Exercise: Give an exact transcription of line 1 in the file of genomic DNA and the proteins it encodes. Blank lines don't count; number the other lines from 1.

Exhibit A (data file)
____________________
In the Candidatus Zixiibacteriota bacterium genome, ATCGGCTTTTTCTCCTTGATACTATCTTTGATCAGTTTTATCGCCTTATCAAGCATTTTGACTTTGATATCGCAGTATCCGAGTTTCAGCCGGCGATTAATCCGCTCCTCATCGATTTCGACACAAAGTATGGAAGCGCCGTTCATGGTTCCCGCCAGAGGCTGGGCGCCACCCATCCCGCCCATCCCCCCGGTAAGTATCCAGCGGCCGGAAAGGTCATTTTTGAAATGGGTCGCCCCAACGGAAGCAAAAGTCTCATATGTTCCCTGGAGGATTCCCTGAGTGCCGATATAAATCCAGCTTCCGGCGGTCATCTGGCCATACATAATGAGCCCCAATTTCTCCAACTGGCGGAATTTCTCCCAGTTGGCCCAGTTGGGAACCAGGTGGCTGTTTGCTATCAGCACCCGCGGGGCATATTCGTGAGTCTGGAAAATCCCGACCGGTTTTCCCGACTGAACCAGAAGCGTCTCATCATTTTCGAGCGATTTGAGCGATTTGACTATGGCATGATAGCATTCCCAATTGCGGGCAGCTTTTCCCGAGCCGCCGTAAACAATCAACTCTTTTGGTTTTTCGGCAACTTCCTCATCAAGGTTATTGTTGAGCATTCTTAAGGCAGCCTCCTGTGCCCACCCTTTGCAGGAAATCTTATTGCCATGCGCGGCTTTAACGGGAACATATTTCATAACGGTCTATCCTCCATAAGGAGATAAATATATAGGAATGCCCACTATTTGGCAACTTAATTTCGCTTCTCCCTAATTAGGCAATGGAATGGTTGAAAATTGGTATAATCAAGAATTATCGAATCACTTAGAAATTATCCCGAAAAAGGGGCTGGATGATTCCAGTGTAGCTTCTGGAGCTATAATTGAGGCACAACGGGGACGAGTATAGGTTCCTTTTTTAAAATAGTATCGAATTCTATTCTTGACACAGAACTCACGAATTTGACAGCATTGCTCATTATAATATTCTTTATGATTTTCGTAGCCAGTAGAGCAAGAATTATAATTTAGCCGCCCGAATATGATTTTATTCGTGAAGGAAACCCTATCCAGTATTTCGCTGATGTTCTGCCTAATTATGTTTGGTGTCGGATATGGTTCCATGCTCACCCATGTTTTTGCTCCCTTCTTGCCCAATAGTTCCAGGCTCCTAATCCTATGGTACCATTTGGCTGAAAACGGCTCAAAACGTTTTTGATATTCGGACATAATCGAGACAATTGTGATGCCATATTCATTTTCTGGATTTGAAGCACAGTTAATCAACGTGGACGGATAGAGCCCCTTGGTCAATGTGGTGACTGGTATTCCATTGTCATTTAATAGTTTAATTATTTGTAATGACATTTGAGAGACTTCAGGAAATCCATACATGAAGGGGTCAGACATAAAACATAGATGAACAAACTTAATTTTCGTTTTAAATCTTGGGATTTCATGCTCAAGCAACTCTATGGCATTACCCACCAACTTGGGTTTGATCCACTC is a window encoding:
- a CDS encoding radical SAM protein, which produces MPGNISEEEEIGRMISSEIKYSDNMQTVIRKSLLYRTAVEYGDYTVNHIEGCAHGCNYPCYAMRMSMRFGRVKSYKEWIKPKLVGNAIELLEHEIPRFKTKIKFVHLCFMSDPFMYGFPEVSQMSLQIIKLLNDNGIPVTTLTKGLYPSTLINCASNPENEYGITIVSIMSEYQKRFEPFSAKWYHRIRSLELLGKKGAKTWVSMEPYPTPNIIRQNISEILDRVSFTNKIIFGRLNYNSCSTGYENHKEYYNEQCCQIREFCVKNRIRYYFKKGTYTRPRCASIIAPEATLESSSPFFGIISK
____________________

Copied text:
In the Candidatus Zixiibacteriota bacterium genome, ATCGGCTTTTTCTCCTTGATACTATCTTTGATCAGTTTTATCGCCTTATCAAGCATTTTGACTTTGATATCGCAGTATCCGAGTTTCAGCCGGCGATTAATCCGCTCCTCATCGATTTCGACACAAAGTATGGAAGCGCCGTTCATGGTTCCCGCCAGAGGCTGGGCGCCACCCATCCCGCCCATCCCCCCGGTAAGTATCCAGCGGCCGGAAAGGTCATTTTTGAAATGGGTCGCCCCAACGGAAGCAAAAGTCTCATATGTTCCCTGGAGGATTCCCTGAGTGCCGATATAAATCCAGCTTCCGGCGGTCATCTGGCCATACATAATGAGCCCCAATTTCTCCAACTGGCGGAATTTCTCCCAGTTGGCCCAGTTGGGAACCAGGTGGCTGTTTGCTATCAGCACCCGCGGGGCATATTCGTGAGTCTGGAAAATCCCGACCGGTTTTCCCGACTGAACCAGAAGCGTCTCATCATTTTCGAGCGATTTGAGCGATTTGACTATGGCATGATAGCATTCCCAATTGCGGGCAGCTTTTCCCGAGCCGCCGTAAACAATCAACTCTTTTGGTTTTTCGGCAACTTCCTCATCAAGGTTATTGTTGAGCATTCTTAAGGCAGCCTCCTGTGCCCACCCTTTGCAGGAAATCTTATTGCCATGCGCGGCTTTAACGGGAACATATTTCATAACGGTCTATCCTCCATAAGGAGATAAATATATAGGAATGCCCACTATTTGGCAACTTAATTTCGCTTCTCCCTAATTAGGCAATGGAATGGTTGAAAATTGGTATAATCAAGAATTATCGAATCACTTAGAAATTATCCCGAAAAAGGGGCTGGATGATTCCAGTGTAGCTTCTGGAGCTATAATTGAGGCACAACGGGGACGAGTATAGGTTCCTTTTTTAAAATAGTATCGAATTCTATTCTTGACACAGAACTCACGAATTTGACAGCATTGCTCATTATAATATTCTTTATGATTTTCGTAGCCAGTAGAGCAAGAATTATAATTTAGCCGCCCGAATATGATTTTATTCGTGAAGGAAACCCTATCCAGTATTTCGCTGATGTTCTGCCTAATTATGTTTGGTGTCGGATATGGTTCCATGCTCACCCATGTTTTTGCTCCCTTCTTGCCCAATAGTTCCAGGCTCCTAATCCTATGGTACCATTTGGCTGAAAACGGCTCAAAACGTTTTTGATATTCGGACATAATCGAGACAATTGTGATGCCATATTCATTTTCTGGATTTGAAGCACAGTTAATCAACGTGGACGGATAGAGCCCCTTGGTCAATGTGGTGACTGGTATTCCATTGTCATTTAATAGTTTAATTATTTGTAATGACATTTGAGAGACTTCAGGAAATCCATACATGAAGGGGTCAGACATAAAACATAGATGAACAAACTTAATTTTCGTTTTAAATCTTGGGATTTCATGCTCAAGCAACTCTATGGCATTACCCACCAACTTGGGTTTGATCCACTC is a window encoding: